Persuasion3.6 5 5 Author: Jane Austen
Persuasion is widely appreciated as a moving love story despite what has been called its simple plot, and it exemplifies Austen's signature wit and ironic narrative style. While writing Persuasion, however, Austen became ill with the disease that would kill her less than two years later. As a result, the novel is both shorter and arguably less polished than Mansfield Park and Emma since it was not subject to the author's usual careful retrospective revision.
The novel is described in the introduction to the Penguin Classics edition as a great Cinderella story. It features a heroine who is generally unappreciated and to some degree exploited by those around her; a handsome prince who appears on the scene but seems more interested in the "more obvious" charms of others; a moment of realisation; and the final happy ending. It has been said that it is not that Anne is unloved, but rather that those around her no longer see her clearly: she is such a fixed part of their lives that her likes and dislikes, wishes and dreams are no longer considered, even by those who claim to value her, like Lady Russell.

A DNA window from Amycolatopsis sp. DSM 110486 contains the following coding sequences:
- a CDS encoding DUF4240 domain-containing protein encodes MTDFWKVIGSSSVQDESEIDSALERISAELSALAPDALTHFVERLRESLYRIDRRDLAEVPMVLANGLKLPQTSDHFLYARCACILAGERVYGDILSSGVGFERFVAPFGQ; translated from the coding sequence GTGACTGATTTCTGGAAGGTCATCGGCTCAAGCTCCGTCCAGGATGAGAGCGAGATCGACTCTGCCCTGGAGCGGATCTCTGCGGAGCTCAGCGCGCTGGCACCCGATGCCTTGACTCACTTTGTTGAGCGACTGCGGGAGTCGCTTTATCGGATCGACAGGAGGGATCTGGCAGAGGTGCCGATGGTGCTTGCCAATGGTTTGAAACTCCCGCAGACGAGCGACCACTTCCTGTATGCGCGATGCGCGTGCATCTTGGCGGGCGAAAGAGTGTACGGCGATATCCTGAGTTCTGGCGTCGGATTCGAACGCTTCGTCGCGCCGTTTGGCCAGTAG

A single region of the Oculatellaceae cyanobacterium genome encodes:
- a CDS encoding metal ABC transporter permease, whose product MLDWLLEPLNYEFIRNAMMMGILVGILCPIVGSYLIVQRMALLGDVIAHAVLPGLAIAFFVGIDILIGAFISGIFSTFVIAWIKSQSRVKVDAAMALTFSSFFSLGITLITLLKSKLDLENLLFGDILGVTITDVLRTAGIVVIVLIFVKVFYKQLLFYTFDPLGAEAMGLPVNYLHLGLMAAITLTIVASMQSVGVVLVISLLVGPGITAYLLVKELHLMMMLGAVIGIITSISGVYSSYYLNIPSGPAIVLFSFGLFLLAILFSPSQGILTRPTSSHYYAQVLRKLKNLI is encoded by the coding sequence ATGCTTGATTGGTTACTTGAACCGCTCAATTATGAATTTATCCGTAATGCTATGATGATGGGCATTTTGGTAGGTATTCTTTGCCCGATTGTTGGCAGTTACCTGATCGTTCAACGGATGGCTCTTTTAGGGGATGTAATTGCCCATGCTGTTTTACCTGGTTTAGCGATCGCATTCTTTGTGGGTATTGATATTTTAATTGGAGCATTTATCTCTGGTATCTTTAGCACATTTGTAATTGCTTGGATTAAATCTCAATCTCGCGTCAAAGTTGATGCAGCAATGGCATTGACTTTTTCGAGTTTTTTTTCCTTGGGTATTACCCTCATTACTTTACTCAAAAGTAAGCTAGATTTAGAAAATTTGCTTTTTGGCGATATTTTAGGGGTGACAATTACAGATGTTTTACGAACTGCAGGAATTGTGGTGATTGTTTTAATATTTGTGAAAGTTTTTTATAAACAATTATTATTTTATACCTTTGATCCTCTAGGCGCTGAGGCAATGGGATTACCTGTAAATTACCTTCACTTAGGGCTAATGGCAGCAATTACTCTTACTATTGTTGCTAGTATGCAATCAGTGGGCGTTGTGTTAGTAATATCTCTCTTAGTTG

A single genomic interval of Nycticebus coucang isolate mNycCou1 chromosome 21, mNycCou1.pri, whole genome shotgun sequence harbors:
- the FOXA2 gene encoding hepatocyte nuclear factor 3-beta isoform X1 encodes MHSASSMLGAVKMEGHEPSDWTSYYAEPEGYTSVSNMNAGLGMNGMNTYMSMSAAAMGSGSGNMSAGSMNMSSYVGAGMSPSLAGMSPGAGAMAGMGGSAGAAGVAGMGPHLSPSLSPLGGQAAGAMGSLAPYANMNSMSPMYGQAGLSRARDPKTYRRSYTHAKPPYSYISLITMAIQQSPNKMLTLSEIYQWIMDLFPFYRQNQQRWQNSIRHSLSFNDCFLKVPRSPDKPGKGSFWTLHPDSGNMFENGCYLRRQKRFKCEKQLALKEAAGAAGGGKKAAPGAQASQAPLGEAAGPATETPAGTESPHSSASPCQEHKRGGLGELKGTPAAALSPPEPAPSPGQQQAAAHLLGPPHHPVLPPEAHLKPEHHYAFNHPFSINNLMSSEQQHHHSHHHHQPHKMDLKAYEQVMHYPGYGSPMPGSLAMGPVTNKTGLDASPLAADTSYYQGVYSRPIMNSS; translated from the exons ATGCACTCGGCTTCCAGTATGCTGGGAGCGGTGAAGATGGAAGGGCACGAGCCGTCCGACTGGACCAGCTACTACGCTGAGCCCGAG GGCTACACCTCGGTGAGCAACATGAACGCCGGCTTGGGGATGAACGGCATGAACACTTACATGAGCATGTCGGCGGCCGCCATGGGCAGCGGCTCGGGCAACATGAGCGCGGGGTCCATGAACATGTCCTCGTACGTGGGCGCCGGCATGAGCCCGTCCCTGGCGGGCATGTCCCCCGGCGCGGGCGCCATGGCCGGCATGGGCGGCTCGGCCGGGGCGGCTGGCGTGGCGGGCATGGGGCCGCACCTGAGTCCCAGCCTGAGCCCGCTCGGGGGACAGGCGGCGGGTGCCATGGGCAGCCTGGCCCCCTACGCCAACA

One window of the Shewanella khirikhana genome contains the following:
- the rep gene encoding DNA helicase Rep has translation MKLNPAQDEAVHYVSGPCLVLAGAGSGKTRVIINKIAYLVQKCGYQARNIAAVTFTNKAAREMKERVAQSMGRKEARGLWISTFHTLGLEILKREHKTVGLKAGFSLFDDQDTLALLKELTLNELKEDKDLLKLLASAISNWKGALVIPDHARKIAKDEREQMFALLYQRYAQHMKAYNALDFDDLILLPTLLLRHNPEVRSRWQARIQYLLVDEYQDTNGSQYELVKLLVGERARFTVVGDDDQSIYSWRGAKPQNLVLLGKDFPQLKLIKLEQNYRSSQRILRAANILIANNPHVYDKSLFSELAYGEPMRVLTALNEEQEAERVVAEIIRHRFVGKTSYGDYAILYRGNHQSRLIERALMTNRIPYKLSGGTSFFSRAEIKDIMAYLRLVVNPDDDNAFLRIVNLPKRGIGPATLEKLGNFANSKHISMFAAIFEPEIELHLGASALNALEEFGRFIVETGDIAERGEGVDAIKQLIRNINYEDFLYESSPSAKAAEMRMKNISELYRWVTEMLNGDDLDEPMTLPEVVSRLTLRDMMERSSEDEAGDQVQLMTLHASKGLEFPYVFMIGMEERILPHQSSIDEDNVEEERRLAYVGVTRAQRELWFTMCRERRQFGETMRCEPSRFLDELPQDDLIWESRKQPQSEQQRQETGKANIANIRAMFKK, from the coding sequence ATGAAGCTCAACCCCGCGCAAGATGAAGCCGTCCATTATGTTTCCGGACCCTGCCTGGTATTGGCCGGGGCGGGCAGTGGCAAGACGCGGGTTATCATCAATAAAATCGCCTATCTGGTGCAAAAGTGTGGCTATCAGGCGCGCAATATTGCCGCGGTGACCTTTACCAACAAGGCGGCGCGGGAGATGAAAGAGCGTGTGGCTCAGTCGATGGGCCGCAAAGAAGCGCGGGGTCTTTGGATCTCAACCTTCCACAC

Persuasion is linked to Northanger Abbey not only by the fact that the two books were originally bound up in one volume and published together, but also because both stories are set partly in Bath, a fashionable city with which Austen was well acquainted, having lived there from 1801 to 1805.
Persuasion has been the subject of several TV and film adaptations.
Jane Austen (1775-1817) was an English novelist whose works of romantic fiction, set among the landed gentry, earned her a place as one of the most widely read writers in English literature. Her realism, biting irony and social commentary have gained her historical importance among scholars and critics.
From 1811 until 1816, with the release of Sense and Sensibility (1811), Pride and Prejudice (1813), Mansfield Park (1814) and Emma (1816), she achieved success as a published writer. She wrote two additional novels, Northanger Abbey and Persuasion, both published posthumously in 1818, and began a third, which was eventually titled Sanditon, but died before completing it.
In 1994, American literary critic Harold Bloom placed Austen among the greatest Western Writers of all time. In a 2002 poll to determine whom the UK public considers the greatest British people in history, Austen was ranked number 70 in the list of the "100 Greatest Britons". In 2003, Austen's Pride and Prejudice came second in the BBC's The Big Read, a national poll to find the "Nation's best-loved book."
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